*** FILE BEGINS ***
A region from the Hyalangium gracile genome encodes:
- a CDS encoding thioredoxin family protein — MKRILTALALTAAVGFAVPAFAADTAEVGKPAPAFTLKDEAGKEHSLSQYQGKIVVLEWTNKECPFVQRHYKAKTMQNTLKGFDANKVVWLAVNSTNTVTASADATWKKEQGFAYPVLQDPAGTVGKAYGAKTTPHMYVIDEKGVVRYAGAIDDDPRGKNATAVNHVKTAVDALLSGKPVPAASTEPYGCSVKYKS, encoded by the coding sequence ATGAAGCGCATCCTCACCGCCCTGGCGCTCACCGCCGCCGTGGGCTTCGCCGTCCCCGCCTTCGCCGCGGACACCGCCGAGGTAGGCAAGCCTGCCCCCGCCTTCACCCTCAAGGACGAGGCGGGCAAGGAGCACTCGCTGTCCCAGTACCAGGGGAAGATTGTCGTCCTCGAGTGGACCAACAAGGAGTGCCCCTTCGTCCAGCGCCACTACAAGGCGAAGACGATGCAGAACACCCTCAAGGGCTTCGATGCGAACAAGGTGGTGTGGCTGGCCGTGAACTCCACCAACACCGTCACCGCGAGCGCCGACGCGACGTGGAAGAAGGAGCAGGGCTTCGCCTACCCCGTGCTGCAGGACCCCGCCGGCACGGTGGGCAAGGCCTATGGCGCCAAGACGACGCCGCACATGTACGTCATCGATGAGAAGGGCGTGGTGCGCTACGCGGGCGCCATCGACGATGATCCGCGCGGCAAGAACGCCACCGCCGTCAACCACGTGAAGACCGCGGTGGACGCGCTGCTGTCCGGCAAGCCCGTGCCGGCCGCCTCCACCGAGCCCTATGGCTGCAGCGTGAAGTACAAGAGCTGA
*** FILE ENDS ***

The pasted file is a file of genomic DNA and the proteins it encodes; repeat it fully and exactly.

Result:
A region from the Hyalangium gracile genome encodes:
- a CDS encoding thioredoxin family protein — MKRILTALALTAAVGFAVPAFAADTAEVGKPAPAFTLKDEAGKEHSLSQYQGKIVVLEWTNKECPFVQRHYKAKTMQNTLKGFDANKVVWLAVNSTNTVTASADATWKKEQGFAYPVLQDPAGTVGKAYGAKTTPHMYVIDEKGVVRYAGAIDDDPRGKNATAVNHVKTAVDALLSGKPVPAASTEPYGCSVKYKS, encoded by the coding sequence ATGAAGCGCATCCTCACCGCCCTGGCGCTCACCGCCGCCGTGGGCTTCGCCGTCCCCGCCTTCGCCGCGGACACCGCCGAGGTAGGCAAGCCTGCCCCCGCCTTCACCCTCAAGGACGAGGCGGGCAAGGAGCACTCGCTGTCCCAGTACCAGGGGAAGATTGTCGTCCTCGAGTGGACCAACAAGGAGTGCCCCTTCGTCCAGCGCCACTACAAGGCGAAGACGATGCAGAACACCCTCAAGGGCTTCGATGCGAACAAGGTGGTGTGGCTGGCCGTGAACTCCACCAACACCGTCACCGCGAGCGCCGACGCGACGTGGAAGAAGGAGCAGGGCTTCGCCTACCCCGTGCTGCAGGACCCCGCCGGCACGGTGGGCAAGGCCTATGGCGCCAAGACGACGCCGCACATGTACGTCATCGATGAGAAGGGCGTGGTGCGCTACGCGGGCGCCATCGACGATGATCCGCGCGGCAAGAACGCCACCGCCGTCAACCACGTGAAGACCGCGGTGGACGCGCTGCTGTCCGGCAAGCCCGTGCCGGCCGCCTCCACCGAGCCCTATGGCTGCAGCGTGAAGTACAAGAGCTGA